32. The white chaplain's relationship to this ritual is complicated in ways that we unfortunately do not have space to discuss fully here. While she was not the ritualistic actor who transformed the prayer vigil into a possible riot, her ambivalence and anxiety about hosting black people in the hospital was palpable and enabled the administrators' actions, which would place her in the capacity of the ritual enabler. Her case demonstrates the fluidity of ritualistic parties; on this point, see also note 36 below.

33. Shannon Sullivan, Good White People: The Problem with Middle-Class White Anti-Racism (Albany, NY: SUNY Press, 2014).

34. John A. Buehrens and Forrest Church, A Chosen Faith: An Introduction to Unitarian Universalism (Boston: Beacon Press, 1998); David E. Bumbaugh, Unitarian Universalism: A Narrative History (Chicago: Meadville Lombard Press, 2000); Mark Morrison-Reed, "Handout 3: Characteristics of Racially Integrated Unitarian Universalists Congregations," accessed May 19,2017, http://www.uua.org/re/tapestry/adults/resistance/workshopl2/182678.shtml; Christopher L. Walton, "Racial and Ethnic Diversity of Unitarian Universalists" (2010), accessed May 19,2017, http://www.uuworld.org/articles/racial-ethnic-diversity-unitarian-universalists.

35. Rakeiya Scott's two and a half minute cellphone video can be viewed and heard online: Richard Fausset and Yamiche Alcindor, "Video by Wife of Keith Scott Shows Her Pleas to Police," New York Times, September 23,2016, accessed June 22,2017, https://www.nytimes.com/2016/09/24/us/charlotte-keith-scott-shooting-video.html?mcubz=0&_r=0.

36. Sullivan's question to Ann about why Rakeyia's cursing was relevant might have had the potential to help the workshop attendees resist or at least interrupt the ritual. However, her asking the question in a very nonconfrontational (read: classed and gendered) manner also could be seen as enabling the ritual to continue. On the fluidity of ritual parties (especially in the case of white middle-class women), see also note 32 above.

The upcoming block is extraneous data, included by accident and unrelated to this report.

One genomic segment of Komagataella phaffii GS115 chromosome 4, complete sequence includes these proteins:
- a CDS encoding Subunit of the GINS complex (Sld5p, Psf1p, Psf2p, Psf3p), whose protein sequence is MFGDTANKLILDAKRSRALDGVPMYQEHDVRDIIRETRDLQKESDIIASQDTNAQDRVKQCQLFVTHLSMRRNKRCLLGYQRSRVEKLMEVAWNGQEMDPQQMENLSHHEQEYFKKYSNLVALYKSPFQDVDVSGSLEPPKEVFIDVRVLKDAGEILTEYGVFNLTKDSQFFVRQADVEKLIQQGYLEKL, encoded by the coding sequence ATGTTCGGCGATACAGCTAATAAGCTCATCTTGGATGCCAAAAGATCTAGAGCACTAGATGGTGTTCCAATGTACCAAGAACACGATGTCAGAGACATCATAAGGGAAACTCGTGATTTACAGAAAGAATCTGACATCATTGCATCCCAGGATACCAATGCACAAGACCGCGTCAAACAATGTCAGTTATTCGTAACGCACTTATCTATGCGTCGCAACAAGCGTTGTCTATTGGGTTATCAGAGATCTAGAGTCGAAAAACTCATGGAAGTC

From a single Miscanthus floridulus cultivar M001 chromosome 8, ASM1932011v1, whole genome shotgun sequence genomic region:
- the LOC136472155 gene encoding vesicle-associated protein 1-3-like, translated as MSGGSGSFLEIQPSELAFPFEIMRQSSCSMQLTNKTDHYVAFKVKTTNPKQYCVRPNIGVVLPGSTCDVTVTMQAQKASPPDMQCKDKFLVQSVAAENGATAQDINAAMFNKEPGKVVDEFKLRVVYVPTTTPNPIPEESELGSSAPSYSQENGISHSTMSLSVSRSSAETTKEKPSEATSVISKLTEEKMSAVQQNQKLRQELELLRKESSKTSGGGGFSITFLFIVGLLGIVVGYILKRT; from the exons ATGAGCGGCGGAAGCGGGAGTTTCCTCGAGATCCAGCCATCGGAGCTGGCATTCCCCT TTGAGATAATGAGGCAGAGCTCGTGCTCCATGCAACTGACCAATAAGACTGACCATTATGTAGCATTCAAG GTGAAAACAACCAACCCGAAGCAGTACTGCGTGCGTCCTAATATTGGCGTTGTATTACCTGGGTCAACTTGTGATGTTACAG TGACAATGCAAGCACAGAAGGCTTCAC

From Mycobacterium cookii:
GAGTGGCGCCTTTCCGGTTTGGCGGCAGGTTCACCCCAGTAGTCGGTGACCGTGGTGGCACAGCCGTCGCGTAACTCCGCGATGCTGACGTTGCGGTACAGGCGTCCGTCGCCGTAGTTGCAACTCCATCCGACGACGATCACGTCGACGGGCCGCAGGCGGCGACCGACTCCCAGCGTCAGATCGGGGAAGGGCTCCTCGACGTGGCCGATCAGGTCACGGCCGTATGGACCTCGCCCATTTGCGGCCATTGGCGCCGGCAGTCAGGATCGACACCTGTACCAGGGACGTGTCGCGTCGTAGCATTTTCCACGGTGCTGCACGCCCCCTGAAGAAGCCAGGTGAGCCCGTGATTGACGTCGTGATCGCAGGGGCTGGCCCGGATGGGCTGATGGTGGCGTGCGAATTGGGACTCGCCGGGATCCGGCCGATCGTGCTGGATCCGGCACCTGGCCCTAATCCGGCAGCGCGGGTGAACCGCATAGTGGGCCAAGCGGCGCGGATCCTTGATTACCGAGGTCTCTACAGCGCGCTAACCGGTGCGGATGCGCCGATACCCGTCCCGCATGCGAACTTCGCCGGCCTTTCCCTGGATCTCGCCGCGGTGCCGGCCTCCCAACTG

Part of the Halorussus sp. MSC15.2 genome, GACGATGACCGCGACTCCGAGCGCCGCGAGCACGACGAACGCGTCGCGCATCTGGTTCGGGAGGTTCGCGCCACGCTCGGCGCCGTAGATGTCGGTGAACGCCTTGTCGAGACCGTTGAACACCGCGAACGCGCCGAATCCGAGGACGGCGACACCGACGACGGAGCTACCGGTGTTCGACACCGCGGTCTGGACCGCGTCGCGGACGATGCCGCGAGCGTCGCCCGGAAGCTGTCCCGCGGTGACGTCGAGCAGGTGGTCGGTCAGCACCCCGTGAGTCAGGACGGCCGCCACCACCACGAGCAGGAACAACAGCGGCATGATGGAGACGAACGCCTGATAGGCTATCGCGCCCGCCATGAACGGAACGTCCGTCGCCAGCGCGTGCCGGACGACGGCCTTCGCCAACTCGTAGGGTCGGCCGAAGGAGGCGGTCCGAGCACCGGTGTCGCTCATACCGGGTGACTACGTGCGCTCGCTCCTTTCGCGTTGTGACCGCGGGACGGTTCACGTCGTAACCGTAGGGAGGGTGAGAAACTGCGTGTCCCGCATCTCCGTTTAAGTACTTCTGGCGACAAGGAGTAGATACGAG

37. J. Napolin, "Scenes of Subjection: Women's Voices Narrating Black Death," Sounding Out! (2016), accessed March 27, 2017, https://soundstudiesblog.com/2016/12/19/sciences-of-subjection-womens-voices-narrating-black-death/. Emphasis in original.

38. Brittney Cooper, "She Was Guilty of Being a Black Girl: The Mundane Terror of Police Violence in American Schools," Salon, October 28, 2015, accessed April 5, 2017, http:llwww.salon.com/2015/10/28/she_was_guilty_of_being_a_black_girl_the_mimdane_terror_of_police_violence_in_american_schoolsl.

39. ABC News, "Police, Relatives at Odds over Sandra Bland's Jail 'Suicide,'" July 17, 2015. accessed June 24, 2017, http:llabcnews.go.com/USIpolice-relatives-disagree-sandra-blands-jail-deathlstory?id=32512851.

40. Jennifer Lynn Stoever, The Sonic Color Line: Race and the Cultural Politics of Listening (New York: New York University Press, 2016), 3. Stoever's work on the listening ear and the sonic color line is relevant to the case of Rekeyia Scott beyond what we have space to analyze here.

41. Buehrens and Church, Chosen Faith, 114.

42. Bumbaugh, Unitarian Universalism, 200.

43. Peter Morales, ed., The Unitarian Universalist Pocket Guide, 5th ed. (Boston: Skinner House Books, 2012), 59-73.

44. As Universalist Unitarians John Buehrens and Forrest Church note, the UU church has a strong record of affirming gay and lesbian rights and ministering to people with AIDS, but their "record is spotty. . . . Those most vulnerable to injustice in our society—the poor and people of color—have every reason to say of us, as George Templeton Strong once said of many nineteenth century Unitarians: 'They are sensible, plausible, candid, subtle, and original in discussing any social evil or abuse. But somehow they don't get at it'" (Chosen Faith, 54, emphasis in original).

45. Eliade, Sacred and the Profane, 80.

46. Ibid., 17.

47. We would like to thank audience members for helpful feedback on an earlier version of this paper presented at the June 2017 meeting of IARPT.

Additional Information

ISSN
2156-4795
Print ISSN
0194-3448
Pages
34-52
Launched on MUSE
2018-04-27
Open Access
No